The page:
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Cornwall Beach Guide

The most westerly point on mainland England is Land’s End in Cornwall – on a clear day you can look out over the Atlantic Ocean and see the Scilly Isles, 28 miles away!  Cornwall is also home to the most southerly point – Lizard Point.  This peninsula overlooks the English Channel and in warmer weather you might be lucky to spot some dolphins swimming off shore.  

Wherever you are in Cornwall, you are never less than 20 miles from the sea.  With over 400 miles of coastline and over 300 beaches, this county has a varied coastal landscape that includes granite cliffs, little rocky coves, sandy beaches, pebbled shores, dunes and mudflats.  There are twelve designated Areas of Outstanding Natural Beauty and miles of Heritage Coast.  

Cornwall’s history is rich in the stuff of myth and legend.  You can visit Merlin’s Cave and the ruins of Tintagel Castle - said to be the birthplace of King Arthur.  If giants are more your thing, then cross the causeway to the castle on St Michael’s Mount - Cornish folklore tells tales of Cormoran the giant who once lived there!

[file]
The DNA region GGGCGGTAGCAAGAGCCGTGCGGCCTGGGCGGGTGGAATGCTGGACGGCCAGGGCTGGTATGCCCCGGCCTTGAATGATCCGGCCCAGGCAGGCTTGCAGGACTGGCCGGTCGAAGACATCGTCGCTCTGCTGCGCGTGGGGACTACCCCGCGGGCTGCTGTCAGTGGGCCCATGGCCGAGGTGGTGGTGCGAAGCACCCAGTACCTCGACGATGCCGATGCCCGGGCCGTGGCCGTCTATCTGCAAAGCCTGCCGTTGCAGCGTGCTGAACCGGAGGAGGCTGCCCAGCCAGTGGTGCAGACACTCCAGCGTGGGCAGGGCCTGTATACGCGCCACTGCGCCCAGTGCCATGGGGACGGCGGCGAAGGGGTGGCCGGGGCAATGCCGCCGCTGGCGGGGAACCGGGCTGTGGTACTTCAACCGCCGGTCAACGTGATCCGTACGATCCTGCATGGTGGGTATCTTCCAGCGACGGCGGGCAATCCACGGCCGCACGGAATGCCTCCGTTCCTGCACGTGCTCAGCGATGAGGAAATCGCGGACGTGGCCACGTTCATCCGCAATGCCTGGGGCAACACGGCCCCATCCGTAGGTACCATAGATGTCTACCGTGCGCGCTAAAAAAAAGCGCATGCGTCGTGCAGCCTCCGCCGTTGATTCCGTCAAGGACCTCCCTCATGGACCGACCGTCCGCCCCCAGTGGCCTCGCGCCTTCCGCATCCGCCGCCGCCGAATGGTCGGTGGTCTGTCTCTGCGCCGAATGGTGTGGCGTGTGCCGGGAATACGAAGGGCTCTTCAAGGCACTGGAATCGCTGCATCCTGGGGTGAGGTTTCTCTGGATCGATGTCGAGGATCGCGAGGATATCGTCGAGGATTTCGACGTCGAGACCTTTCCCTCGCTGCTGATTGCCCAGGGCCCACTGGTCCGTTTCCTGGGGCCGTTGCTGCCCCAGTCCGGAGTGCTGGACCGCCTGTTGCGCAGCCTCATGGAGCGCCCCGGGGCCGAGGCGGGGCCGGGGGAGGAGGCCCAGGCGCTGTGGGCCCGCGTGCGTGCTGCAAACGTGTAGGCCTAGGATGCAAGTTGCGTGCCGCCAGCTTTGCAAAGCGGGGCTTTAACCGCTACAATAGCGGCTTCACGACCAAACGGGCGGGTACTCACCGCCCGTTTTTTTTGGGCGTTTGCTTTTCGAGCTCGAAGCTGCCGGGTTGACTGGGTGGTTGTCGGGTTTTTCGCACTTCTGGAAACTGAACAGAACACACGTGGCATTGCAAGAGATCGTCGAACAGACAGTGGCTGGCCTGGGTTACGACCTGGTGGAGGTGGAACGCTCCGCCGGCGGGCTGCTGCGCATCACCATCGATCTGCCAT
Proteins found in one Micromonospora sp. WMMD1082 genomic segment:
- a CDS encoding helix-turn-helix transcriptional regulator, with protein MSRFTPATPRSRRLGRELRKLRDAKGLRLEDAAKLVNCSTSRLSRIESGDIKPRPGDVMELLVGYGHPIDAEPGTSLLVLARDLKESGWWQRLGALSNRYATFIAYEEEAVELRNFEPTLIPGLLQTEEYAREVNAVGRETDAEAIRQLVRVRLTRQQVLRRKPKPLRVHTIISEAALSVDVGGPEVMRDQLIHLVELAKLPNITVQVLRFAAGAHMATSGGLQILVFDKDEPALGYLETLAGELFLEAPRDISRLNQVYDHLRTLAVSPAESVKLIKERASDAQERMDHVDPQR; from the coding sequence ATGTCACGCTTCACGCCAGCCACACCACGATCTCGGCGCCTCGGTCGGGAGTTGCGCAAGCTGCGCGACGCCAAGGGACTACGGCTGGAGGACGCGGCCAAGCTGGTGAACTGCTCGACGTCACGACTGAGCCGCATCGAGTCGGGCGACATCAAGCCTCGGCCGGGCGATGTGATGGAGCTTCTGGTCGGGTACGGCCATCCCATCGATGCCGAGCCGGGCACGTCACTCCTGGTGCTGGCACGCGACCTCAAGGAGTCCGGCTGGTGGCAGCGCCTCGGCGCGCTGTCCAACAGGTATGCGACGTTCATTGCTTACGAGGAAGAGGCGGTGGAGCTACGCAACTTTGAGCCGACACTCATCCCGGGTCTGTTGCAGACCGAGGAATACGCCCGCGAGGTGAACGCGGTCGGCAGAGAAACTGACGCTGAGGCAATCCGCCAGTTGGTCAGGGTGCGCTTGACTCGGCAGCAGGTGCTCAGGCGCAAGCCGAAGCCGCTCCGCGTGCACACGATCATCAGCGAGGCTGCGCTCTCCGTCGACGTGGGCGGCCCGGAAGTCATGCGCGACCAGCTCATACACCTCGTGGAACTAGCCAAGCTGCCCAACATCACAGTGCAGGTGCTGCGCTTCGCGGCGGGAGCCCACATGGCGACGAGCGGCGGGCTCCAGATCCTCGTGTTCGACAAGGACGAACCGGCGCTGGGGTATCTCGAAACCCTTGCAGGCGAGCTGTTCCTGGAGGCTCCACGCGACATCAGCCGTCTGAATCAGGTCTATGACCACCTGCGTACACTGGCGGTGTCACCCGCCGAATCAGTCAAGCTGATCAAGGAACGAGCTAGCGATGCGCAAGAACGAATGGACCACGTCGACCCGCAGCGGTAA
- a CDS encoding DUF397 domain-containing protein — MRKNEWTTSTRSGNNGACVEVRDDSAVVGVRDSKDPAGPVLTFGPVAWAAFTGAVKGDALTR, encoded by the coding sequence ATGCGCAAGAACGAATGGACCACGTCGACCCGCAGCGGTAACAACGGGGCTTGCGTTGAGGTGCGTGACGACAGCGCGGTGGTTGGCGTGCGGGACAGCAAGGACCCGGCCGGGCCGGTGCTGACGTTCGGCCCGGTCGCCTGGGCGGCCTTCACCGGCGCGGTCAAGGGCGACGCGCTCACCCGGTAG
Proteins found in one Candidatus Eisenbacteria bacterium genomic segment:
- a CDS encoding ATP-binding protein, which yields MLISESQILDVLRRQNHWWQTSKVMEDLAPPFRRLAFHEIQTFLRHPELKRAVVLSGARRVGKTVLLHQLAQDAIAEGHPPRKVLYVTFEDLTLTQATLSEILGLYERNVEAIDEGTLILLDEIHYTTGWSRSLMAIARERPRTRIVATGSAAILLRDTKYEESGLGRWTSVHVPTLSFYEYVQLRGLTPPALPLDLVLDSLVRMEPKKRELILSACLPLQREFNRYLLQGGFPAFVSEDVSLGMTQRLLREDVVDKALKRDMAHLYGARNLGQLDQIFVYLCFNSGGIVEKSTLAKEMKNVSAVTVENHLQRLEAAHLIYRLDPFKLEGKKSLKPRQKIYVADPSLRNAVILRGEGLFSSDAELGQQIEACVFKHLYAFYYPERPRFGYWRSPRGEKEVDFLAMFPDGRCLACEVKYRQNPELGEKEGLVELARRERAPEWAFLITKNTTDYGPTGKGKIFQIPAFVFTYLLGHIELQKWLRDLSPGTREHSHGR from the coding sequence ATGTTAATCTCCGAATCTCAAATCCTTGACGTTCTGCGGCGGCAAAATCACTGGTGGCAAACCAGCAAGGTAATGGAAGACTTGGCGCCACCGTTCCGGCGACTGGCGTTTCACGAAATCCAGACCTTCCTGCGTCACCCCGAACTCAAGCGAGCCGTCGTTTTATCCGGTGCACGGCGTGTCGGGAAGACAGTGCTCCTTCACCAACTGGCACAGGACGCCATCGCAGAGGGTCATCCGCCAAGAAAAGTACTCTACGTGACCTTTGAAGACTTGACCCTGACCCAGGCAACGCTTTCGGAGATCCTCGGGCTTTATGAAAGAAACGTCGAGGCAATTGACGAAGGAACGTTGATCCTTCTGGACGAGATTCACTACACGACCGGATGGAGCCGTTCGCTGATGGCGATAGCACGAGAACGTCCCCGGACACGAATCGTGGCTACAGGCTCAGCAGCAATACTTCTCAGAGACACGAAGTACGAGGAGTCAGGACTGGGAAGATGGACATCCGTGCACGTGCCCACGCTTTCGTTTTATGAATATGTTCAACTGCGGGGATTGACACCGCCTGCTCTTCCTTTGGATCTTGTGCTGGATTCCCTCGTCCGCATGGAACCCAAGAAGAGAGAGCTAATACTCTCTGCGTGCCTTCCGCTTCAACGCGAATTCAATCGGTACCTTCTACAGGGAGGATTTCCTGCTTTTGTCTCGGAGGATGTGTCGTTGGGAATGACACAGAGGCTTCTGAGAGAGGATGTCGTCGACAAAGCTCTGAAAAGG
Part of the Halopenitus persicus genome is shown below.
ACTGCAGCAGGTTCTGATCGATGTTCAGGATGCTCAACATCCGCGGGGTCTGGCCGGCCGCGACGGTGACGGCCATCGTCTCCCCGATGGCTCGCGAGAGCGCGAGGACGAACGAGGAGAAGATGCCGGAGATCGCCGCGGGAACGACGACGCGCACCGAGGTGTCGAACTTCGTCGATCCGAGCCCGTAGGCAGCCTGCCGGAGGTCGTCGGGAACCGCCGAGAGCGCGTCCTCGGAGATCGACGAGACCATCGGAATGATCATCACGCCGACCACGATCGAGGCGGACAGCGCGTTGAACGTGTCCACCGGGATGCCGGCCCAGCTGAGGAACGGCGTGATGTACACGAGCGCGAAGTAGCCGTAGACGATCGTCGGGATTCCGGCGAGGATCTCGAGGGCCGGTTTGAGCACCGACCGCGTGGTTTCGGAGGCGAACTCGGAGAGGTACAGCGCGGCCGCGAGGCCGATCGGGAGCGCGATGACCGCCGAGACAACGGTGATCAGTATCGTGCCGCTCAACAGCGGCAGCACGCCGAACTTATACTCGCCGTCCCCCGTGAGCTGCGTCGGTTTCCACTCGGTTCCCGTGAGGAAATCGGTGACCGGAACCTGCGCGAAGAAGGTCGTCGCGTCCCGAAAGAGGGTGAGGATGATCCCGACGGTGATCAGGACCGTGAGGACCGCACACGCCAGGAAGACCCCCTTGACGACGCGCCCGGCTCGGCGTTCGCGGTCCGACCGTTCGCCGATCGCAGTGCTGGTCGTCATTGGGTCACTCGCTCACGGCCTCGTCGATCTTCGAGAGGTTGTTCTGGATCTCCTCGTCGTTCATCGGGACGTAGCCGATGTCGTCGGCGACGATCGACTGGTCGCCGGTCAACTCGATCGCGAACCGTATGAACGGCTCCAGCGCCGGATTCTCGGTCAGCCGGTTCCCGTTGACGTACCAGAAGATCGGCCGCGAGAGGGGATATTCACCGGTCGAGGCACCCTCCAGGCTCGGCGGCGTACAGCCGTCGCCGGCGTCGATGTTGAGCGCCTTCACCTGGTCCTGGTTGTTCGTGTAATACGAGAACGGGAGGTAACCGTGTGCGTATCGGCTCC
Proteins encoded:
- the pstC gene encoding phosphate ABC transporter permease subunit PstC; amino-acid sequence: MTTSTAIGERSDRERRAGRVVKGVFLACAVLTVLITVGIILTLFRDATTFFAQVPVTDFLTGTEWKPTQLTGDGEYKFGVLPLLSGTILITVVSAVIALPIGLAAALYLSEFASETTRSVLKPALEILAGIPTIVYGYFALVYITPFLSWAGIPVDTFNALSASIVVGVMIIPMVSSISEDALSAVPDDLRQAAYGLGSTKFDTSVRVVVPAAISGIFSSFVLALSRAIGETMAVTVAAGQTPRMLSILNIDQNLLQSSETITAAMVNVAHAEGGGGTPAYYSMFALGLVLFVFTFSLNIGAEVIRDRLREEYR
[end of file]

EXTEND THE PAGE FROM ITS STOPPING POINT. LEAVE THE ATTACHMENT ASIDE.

The north coast of Cornwall meets the Atlantic and is beautifully wild and rugged with towering cliffs. There are surf schools aplenty with some top  spots, like Bude and Newquay, for those who like to brave the waves.  Hayle is popular with our hutters - it overlooks beautiful St Ives Bay where there are a number of beaches all with expanses of golden sand. 

The south coast, known as the Cornish Riviera, is more sheltered and home to pretty harbour villages like Falmouth.  

Cornwall beach huts are a bit more exclusive, as there aren’t so many compared to other areas along the south coast - so book early! 

PROS

  • Cornish ice-cream! 
  • Great for surfing
  • Big sandy beaches
  • Beautiful clear sparkling water

CONS

  • The little windy roads, can be busy at peak times
  • Not as many beach huts as other counties
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